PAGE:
Low-Carb Offerings on Menus
Trend Found Onboard: Crystal, Carnival and Holland America all offer Atkins or other low-carb regimens on dining room menus (for more info, check out Trendwatch: Low-Carb Cruising).
What's the Appeal? The old cliche that you'll necessarily gain weight from overindulging on a cruise is turned on its ear -- it's possible to stay on this and other diets (heart-healthy, low-sodium, etc.) even while traveling.
And the Envelope Please... Crystal is the clear winner here. While other lines feature low-carb selections on their menus, Crystal goes a step further and has low-carb dishes clearly marked as such on buffets in its casual lido restaurant (look for low-carb muffins for breakfast) as well as in themed buffets around the pool.
Senior-Oriented Fitness Options
Trend Found Onboard: Cunard, Holland America, Crystal, Celebrity, Royal Caribbean and Princess.
What's the Appeal? Fitness programs at sea have long offered senior-friendly work-out choices -- like walk a mile at your own pace, sit-to-be-fit exercises, stretch-and-relax, aqua-calisthenics and the like. But the fitness menu is getting more enticing as cruise lines are adding not-just-senior classes such as yoga, Pilates, and Tai Chi. Ship fitness facilities are also offering more wellness-type seminars -- focusing on nutrition and alternative medicine, for instance.
And the Envelope Please... Crystal walks away with the prize for its association with the Tai Chi Cultural Center which offers tai chi classes out on deck. We also love its yoga classes, wellness seminars, and the "Walk on Water" exercise program led by fitness expert Debbie Rocker (this program uses a special, adjustable-weight vest for walking, with the chosen weights balanced so as not to put too much stress on certain parts of the body -- so it is ideal for seniors). And all the classes and programs are complimentary.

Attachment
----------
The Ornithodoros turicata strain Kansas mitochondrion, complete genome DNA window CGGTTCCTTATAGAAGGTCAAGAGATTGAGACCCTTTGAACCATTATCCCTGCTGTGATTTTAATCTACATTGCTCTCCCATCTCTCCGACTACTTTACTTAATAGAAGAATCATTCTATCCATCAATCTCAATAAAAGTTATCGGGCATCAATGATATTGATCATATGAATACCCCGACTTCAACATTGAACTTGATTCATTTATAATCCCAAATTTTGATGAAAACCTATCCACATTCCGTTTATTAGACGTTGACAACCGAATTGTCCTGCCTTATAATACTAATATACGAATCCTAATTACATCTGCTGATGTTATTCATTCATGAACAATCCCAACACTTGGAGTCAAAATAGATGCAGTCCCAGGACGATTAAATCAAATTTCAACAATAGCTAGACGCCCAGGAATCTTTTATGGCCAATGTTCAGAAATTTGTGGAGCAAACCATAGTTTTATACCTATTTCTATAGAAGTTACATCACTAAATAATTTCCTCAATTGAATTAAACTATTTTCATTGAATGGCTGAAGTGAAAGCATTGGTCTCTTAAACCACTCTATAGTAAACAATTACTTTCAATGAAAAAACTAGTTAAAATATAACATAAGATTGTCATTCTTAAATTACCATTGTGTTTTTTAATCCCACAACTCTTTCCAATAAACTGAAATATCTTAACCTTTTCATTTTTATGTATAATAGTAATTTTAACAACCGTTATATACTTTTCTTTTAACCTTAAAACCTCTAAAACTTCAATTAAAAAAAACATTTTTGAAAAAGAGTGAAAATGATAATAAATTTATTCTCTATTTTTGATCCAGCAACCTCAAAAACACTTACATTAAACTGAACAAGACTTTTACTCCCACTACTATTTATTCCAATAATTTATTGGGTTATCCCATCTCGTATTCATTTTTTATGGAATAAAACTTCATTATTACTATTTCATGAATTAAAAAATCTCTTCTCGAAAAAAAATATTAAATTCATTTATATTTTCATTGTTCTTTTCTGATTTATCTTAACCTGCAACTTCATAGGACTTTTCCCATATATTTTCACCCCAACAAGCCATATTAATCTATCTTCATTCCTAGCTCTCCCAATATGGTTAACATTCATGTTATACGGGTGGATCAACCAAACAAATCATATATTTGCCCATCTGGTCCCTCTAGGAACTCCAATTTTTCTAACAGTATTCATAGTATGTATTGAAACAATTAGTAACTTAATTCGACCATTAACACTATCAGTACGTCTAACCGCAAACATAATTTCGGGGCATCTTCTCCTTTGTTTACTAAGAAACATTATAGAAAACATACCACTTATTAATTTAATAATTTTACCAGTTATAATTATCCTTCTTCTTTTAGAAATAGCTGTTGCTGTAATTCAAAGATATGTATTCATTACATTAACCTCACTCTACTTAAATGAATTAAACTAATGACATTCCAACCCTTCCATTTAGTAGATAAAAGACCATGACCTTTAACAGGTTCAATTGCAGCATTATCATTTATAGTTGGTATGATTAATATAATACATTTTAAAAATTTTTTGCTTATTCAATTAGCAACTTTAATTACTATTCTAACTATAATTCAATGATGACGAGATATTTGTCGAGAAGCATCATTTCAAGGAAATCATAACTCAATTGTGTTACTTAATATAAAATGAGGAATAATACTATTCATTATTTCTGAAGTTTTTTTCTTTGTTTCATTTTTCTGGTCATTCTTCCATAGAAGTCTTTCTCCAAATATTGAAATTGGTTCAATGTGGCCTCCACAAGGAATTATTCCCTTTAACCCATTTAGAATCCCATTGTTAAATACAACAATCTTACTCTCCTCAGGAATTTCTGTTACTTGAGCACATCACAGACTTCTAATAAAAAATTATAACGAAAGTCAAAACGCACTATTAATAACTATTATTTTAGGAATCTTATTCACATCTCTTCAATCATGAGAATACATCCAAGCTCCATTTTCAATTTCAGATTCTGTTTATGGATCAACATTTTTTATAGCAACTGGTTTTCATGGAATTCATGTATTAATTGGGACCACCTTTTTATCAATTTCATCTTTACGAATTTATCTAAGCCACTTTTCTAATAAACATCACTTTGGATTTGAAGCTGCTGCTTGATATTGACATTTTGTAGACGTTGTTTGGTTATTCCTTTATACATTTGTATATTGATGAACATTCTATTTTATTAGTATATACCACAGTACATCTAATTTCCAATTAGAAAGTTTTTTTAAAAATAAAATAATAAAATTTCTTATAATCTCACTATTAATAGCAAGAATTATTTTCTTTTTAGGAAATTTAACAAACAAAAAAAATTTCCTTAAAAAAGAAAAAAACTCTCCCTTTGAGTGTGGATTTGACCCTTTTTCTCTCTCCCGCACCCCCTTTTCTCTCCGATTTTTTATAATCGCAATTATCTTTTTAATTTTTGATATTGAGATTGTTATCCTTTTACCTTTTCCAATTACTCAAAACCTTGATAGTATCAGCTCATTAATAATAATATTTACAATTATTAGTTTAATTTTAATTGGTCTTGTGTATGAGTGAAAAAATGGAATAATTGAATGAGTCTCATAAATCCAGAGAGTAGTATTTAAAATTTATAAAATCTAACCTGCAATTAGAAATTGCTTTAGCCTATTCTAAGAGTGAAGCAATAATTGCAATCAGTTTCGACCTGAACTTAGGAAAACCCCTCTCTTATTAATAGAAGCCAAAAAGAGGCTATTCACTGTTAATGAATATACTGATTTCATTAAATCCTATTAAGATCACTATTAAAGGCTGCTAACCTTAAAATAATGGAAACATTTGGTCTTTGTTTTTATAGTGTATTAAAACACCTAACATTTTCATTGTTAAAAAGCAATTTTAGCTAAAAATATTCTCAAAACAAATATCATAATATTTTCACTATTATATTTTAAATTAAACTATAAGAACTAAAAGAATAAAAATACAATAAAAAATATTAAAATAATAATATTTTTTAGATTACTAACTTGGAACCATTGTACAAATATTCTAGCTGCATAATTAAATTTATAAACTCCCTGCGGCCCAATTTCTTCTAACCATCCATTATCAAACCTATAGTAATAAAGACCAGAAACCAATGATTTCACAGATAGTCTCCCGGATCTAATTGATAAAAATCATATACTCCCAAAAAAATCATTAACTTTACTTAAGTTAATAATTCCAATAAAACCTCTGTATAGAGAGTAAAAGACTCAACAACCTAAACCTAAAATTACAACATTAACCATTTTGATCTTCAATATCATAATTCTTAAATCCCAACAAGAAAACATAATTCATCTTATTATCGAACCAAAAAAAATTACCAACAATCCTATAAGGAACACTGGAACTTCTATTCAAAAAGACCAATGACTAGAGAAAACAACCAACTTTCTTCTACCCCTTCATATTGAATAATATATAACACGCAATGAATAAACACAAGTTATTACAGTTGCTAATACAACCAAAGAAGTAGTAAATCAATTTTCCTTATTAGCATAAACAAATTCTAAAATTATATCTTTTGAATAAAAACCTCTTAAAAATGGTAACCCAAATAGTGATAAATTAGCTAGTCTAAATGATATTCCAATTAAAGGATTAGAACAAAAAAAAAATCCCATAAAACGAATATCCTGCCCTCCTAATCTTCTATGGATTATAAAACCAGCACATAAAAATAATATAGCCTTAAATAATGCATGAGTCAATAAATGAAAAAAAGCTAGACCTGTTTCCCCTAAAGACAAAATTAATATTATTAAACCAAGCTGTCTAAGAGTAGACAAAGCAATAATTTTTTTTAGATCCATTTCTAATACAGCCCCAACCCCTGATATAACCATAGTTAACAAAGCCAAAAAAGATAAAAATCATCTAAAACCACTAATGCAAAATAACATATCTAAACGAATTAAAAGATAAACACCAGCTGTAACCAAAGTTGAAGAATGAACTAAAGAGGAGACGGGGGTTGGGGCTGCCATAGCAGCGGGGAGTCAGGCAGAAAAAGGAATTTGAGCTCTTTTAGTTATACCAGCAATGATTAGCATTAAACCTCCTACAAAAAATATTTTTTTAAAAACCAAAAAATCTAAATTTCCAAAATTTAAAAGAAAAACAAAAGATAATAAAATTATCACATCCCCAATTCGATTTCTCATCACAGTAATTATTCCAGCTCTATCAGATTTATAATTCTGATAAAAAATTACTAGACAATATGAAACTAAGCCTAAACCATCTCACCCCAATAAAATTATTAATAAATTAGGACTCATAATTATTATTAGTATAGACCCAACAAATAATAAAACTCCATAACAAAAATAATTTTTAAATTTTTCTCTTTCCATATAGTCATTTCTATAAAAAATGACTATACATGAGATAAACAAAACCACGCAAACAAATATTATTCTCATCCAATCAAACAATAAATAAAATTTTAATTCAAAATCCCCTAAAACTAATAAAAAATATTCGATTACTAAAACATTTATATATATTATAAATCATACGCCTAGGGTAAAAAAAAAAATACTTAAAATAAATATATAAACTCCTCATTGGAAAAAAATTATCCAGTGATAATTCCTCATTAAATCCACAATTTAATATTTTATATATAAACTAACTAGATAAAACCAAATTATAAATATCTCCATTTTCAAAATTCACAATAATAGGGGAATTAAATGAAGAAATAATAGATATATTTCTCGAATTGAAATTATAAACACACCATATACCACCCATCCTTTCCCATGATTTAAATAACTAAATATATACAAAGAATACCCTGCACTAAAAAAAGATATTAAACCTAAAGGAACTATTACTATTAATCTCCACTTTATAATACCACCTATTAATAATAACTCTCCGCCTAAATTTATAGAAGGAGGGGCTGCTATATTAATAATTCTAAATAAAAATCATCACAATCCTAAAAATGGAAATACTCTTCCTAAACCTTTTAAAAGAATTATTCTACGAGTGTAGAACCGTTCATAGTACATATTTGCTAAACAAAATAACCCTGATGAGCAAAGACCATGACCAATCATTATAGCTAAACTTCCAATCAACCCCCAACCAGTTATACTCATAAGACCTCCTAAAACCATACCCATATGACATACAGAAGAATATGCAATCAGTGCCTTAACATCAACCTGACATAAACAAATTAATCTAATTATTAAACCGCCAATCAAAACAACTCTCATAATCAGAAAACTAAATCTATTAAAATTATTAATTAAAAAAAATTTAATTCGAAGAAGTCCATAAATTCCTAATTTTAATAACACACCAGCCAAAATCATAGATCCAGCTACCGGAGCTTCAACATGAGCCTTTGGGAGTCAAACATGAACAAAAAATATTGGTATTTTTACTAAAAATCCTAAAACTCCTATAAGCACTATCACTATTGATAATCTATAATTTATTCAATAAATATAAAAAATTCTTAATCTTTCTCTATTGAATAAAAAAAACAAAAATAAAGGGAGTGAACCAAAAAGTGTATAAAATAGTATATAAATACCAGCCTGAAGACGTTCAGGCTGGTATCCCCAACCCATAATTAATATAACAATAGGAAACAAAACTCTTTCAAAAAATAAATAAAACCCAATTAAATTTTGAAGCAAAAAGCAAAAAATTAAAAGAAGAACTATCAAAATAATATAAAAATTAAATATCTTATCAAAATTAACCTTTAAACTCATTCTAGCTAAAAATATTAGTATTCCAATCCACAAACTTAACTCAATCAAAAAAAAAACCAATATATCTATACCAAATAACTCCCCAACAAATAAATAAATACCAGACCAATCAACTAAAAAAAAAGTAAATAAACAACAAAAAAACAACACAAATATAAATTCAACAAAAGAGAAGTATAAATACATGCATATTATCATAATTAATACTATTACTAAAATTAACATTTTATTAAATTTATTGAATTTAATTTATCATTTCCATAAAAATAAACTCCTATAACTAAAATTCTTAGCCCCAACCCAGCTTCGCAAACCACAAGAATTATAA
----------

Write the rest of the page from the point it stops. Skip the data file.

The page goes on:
Trend Found Onboard: Among the many fabulously exotic choices include Antarctica expeditions aboard Orient Lines' Marco Polo, Lindblad and Hurtigruten. Soft adventure eco-oriented, small ship lines like Cruise West offer up-close-and-personal explorations of Alaska, Costa Rica, Panama, and Baja California, featuring naturalists are on board and cultural experiences such as Alaskan folkloric shows.
We also love Swan Hellenic's Minerva and Discovery Cruise Line's Discovery for great value cruises that seek out out-of-the-way places. The top-notch Europa, owned by German cruise line Hapag-Lloyd and which offers a handful of bilingual cruises aimed at attracting Americans, sails fantastic itineraries, including several that visit ports in the Middle East. Also in the high-end range -- and offering unique voyages -- is Silversea, Seabourn and Regent Seven Seas Cruises.
And don't forget about world cruises. More in demand for 2005 than in almost a decade, these 90-day plus voyages offer a blend of calls at fabulous urban metropolises (such as Hong Kong and Sydney). Average passenger age on these trips -- offered by lines like Regent Seven Seas Cruises, Cunard (Queen Elizabeth 2) and Holland America -- is 60-plus, but that's because of the timeframe involved (younger folks or those with tighter travel schedules can buy seven-night to two-week segments on world cruises).
What's the Appeal? Cruise lines are increasingly on the search for new destinations -- far flung and off the beaten track-- to keep today's well-traveled seniors coming back.
And the Envelope Please... It's a tie! Holland America is one winner, with its announced deployment of 13 ships visiting all seven continents in 2006, including a 108-day "Circle of the Sun" Grand World Voyage on the Prinsendam. This voyage offers nine maiden calls at such ports as Benghazi, Libya, and visits such exotic places as Madagascar, Zanzibar, and Mombasa. The other winner is Orient Lines for its cruise-tours aboard the Marco Polo to such destinations as South America and the Panama Canal, the Mediterranean and Greek Isles, Europe, and its expeditions to Antarctica.